Deanna and Mya Cook say they've been barred from prom, suspended from sports, and have to serve double detention as punishment for wearing hair extensions to school.
The school, Mystic Valley Regional Charter School in Malden, says it has a policy against all hair extensions and enforces the policy without discriminating.
Update: The ACLU has filed a complaint with the state education department.
Deanna Cook, 15-year-old student
Mya Cook, 15-year-old student
Colleen Cook, mother of Deanna and Mya
On what happened at the school
Deanna: "We got extensions in [our hair] because we wanted to get them braided and that's what black, African-American people do. ... And when we showed up to school the first day we went, it was fine, no one said anything. The second day, [a teacher and the nurse] told us that we had to take them out."
Mya: "It violates the dress code."
Deanna: "We kept getting detentions and letters sent home and the school kept giving us more detentions and infractions for it."
Mya: "As we kept them in, day after day, we were in more and more violation of the dress code and their policy."
Colleen: "We met with the school a couple times and we asked them, how do we go about talking and having a conversation to change the policy? And they basically said that they felt this was an equitable policy and they weren't going to change it. That's when we sent a certified letter to the Board of Trustees."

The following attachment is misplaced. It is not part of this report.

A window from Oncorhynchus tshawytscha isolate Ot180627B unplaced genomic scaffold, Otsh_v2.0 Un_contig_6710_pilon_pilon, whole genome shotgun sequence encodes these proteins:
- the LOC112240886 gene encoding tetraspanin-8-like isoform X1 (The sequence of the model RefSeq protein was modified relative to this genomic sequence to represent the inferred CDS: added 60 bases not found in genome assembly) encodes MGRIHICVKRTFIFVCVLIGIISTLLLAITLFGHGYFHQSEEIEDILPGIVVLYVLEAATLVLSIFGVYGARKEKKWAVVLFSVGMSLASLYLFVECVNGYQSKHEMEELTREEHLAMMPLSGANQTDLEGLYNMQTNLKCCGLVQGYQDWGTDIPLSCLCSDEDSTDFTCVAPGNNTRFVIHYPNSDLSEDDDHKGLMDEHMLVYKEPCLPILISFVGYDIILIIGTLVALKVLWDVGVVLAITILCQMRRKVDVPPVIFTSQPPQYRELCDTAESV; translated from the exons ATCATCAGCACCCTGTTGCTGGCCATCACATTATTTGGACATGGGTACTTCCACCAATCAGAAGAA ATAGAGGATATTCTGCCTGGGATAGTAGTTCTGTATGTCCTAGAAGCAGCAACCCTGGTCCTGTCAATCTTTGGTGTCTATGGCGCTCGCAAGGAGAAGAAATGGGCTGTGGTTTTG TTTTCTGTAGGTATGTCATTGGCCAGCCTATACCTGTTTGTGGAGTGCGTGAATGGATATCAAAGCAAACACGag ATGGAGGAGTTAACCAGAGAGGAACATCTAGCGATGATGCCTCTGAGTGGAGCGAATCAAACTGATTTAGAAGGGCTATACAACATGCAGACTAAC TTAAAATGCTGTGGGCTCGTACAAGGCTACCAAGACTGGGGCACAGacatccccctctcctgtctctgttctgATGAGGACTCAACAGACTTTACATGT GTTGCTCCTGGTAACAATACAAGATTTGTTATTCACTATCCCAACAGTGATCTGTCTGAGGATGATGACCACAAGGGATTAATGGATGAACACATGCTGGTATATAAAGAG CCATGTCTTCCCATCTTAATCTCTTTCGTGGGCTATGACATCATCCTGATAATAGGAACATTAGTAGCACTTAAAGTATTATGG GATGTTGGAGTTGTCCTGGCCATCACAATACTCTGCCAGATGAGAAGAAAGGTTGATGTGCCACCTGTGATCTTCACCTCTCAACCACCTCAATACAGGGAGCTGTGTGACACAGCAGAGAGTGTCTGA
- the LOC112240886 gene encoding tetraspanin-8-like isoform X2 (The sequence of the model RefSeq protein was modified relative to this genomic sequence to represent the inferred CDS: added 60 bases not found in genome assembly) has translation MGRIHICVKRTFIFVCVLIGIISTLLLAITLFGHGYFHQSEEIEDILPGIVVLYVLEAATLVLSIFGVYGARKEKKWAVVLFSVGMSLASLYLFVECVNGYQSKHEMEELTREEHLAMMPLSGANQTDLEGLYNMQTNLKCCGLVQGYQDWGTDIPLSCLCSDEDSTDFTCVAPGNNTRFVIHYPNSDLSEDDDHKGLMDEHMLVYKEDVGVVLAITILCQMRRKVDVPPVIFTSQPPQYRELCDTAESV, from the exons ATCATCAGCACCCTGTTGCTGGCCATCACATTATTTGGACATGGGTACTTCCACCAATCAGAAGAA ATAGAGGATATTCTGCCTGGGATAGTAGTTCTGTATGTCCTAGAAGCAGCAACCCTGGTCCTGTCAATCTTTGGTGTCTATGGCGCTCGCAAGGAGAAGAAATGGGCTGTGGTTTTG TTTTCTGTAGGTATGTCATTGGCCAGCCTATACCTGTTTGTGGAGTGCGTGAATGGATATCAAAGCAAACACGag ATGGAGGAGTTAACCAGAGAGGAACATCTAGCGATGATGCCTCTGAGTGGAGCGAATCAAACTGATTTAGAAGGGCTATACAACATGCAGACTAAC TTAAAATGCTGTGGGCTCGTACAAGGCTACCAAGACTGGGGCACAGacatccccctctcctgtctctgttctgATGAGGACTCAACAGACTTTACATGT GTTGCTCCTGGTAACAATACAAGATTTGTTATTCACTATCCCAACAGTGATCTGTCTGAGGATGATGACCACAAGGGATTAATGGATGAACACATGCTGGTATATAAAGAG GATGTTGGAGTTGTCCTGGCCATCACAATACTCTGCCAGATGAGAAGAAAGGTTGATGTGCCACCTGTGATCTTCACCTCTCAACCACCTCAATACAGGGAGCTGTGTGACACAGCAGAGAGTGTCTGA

On what happened to other students
Mya: "Students were called down whether they had braids or not. All of them were just black or African-American and they were called down. Some of them didn't even have braids. And they were asked if their hair was real or not. And some of them were interrogated where the nurse, or whoever, was asking them, 'Oh, is that your real hair? Think about it, think about it before you answer.' ... Most students said it was their real hair. And some students said that it wasn't."
On the school's statement that braids cost more money
Colleen: "They did not say that to me on their meetings with them. They told me that artificial or unnatural hair was not allowed to be braided into their hair, so I found it very, I was very confused that they would now come and say that. Because it actually costs less to have their hair braided because the braids last for three months. If you have extensions in, it lasts a considerable time longer than just regular braids."
On discrimination in the policy
Kim: "As a black woman, that we are still dealing with this issue where our hair is being questioned. ... That is the real distraction. That is taking time away from learning and it is discriminatory. The bottom line, it's discriminatory. I hope that they will change this policy, but even if they do, I'm deeply concerned that you still have a team of educators who believe that the only way black children can learn is if somehow they be something other than who they are ...
"I just think that we should be focusing on what is in someone's head and not what's on top of their head. ... Even if they change the policy, there's language in that policy that says if your hair grows 2 inches in height off your head, well whose hair does that? Black people, people of color, our hair tends to do that."
On what they're expecting the school to do now
Kim: "I think the school should definitely follow through and respond to the letter sent by the lawyer's committee. ... I read that there's one black teacher even though the school is 40 percent students of color. That's problematic. That's how you end up with policies like this."
Colleen: "White men and white women should not be trying to make a policy for black girls' hair. There should be input from the community, there should be input from fellow black people."
Deanna: "I would like to see the policy revised to have to be for black people instead of against them."
This article was originally published on May 15, 2017.
This segment aired on May 15, 2017.